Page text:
Each September, Brisbane Festival climaxes with Sunsuper Riverfire, a fireworks show that is preceded by a pair of low-flying RAAF Super Hornets and a variety of army attack helicopters looping in and around the CBD. Visually, Riverfire’s effect is pure spectacle; its sonic dimension, however, may be more polarising.
Riverfire was originally known for the “dump-and-burn” – where an F1-11 drops fuel from an auxiliary tank and ignites it mid-air, creating a huge flaming tail and a howling roar. In 2010, the RAAF retired these planes, and the dump-and-burn. In its place, came the fly-bys from F/A-18 Super Hornets and helicopters including the ARH Tiger and the Globemaster.
The sound of these aircraft is genuinely powerful. For some, it’s awe-inspiring. But for others, who have lived experience of a war zone, it may simply be terrifying. A sound, after all, does not hold the same meaning for all people.
Our engagement with sound, and its affective relationship to us, operates at both a physiological and psychological level. In the bodily sense, sound can affect us through vibration and trigger very specific physical reactions. These, when combined with a listener’s psychological responses (built upon their history and lived experience), can have a profound impact upon their mental and physical health.
Recent studies of returned US service men and women, for instance, have shown that periods of intense fireworks activity, such as the Fourth of July, can cause significant anxiety and lapses into states of trauma. It is not just service people who suffer, but anyone who has lived or worked in a zone of military conflict. Adding the intense sonic presence of warplanes to a fireworks display may well heighten the level of trauma experienced.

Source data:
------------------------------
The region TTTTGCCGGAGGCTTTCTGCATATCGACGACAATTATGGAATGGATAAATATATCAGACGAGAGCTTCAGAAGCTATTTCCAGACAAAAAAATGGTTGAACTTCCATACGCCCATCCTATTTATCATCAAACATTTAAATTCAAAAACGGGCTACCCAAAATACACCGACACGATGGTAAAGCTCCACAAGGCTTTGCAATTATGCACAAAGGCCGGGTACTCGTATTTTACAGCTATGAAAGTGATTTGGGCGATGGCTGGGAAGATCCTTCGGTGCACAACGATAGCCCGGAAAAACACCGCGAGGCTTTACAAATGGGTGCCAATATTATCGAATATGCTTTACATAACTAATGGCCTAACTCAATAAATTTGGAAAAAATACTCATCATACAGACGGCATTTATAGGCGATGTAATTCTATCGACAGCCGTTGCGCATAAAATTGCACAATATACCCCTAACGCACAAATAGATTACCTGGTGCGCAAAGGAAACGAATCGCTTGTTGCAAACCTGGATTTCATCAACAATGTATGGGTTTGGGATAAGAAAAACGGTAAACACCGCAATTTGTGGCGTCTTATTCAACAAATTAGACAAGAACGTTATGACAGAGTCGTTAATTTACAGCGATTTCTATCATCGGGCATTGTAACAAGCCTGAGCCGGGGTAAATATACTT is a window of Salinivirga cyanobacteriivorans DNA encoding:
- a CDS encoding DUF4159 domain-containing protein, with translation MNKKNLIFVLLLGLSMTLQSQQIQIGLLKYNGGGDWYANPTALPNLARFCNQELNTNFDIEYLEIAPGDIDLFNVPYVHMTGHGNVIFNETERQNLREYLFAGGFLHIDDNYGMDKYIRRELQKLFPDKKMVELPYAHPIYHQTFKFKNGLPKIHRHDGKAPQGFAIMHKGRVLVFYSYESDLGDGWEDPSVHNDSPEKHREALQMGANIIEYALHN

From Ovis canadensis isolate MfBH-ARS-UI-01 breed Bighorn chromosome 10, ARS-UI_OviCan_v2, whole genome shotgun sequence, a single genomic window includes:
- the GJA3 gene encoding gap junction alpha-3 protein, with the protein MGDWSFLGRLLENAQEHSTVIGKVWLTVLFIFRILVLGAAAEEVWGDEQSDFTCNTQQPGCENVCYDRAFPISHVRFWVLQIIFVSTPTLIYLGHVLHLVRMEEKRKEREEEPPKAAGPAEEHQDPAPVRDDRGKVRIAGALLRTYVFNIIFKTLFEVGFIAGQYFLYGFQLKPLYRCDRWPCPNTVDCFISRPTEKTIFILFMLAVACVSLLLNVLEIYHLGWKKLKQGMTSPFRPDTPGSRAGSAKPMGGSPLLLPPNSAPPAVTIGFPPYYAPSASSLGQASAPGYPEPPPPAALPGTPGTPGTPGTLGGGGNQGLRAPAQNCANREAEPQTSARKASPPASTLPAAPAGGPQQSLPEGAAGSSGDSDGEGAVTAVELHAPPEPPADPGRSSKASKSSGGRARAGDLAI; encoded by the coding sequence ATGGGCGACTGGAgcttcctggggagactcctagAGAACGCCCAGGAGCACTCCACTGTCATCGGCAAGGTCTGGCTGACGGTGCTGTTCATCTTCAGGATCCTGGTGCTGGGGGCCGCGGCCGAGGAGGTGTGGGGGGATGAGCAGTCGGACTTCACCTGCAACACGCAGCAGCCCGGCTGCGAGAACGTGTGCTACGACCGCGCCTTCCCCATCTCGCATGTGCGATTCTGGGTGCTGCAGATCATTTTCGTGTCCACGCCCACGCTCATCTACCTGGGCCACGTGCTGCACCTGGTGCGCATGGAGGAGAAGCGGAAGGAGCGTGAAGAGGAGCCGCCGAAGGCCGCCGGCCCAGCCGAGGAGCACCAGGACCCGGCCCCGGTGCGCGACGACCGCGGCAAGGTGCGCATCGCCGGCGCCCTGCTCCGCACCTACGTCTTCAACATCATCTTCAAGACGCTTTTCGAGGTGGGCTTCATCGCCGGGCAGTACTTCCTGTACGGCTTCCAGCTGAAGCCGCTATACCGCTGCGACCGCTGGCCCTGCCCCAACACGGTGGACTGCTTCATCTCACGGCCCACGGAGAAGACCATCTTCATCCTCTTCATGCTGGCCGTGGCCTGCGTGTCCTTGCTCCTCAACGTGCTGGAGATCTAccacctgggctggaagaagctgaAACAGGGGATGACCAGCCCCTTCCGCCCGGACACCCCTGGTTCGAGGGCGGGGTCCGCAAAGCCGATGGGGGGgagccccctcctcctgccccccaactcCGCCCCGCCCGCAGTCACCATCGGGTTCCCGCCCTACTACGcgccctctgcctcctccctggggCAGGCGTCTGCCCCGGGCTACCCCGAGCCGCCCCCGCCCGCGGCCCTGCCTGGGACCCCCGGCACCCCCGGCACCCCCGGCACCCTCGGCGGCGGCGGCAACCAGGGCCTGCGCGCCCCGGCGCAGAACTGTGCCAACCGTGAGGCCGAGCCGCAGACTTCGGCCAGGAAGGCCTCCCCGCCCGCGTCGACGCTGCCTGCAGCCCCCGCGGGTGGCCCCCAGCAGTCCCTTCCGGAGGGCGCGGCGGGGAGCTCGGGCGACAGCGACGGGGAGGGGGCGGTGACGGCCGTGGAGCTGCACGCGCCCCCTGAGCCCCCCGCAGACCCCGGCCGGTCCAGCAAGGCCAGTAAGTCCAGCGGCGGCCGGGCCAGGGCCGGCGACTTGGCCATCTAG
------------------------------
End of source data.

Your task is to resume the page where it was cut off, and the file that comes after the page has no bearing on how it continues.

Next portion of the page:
For those such as refugees or migrants from war-torn countries, the sounds of military aircraft can bring distress and acutely painful associations. After all, these aircraft exist primarily to destroy targets (and people).
In his book Listening To War: Sound, Music, Trauma, And Survival in Wartime Iraq, J. Martin Daughtry coins the term belliphonic (a portmanteau of bellum, Latin for war, and phone, Greek for voice) to describe the particular acoustic qualities that exist in the environment of war. These sounds are loud, dynamic, relentless and sometimes carry huge physical force.
As well as soldiers with sonically activated PTSD, studies such as Living Under Drones have extensively documented the impacts of the hovering tone of Unmanned Aerial Vehicles (drones) on civilian populations. Among the syndromes reported by various medical professionals interviewed was “anticipatory anxiety”. One person observed that as soon as people heard drone sounds, they ran around “looking for shelter”.
This study of the effects of drones, including the General Atomics MQ-9 Reaper, which Australian military agencies are considering buying, demonstrates the social trauma that occurs through merely hearing the signature hum of these aircraft. It’s a fear born of the knowledge that one could be “attacked at any time”.
Of course Riverfire doesn’t feature drones. And we don’t know if it will be heard by ex-soldiers or survivors of war. But given that it is audible to hundreds of thousands of people, this seems likely.
If it is the awe of flight and roar of engines that excites audiences, surely other aviation partners, beyond the military, could also be used at civilian spectacles such as Riverfire.
For instance, the sight, sound and physical affect of experiencing a jumbo flying low along the Brisbane River could be thrilling. I can testify to the exhilaration of this experience, having stood at the end of the main tarmac at Brisbane Airport while working on a commission for Queensland Music Festival called Airport Symphony. (Although post-9/11, even this experience could evoke the anxiousness of commercial aircraft and skyscrapers in close proximity.)
Those of us enjoying an event such as Riverfire need to recognise, or at least acknowledge, our privilege as listeners. For most of us, this enjoyment will come from an emotional rush connected to the pornography of war, not the trauma that is the lived experience of war.
Authors: Lawrence English, Adjunct Lecturer, The University of Queensland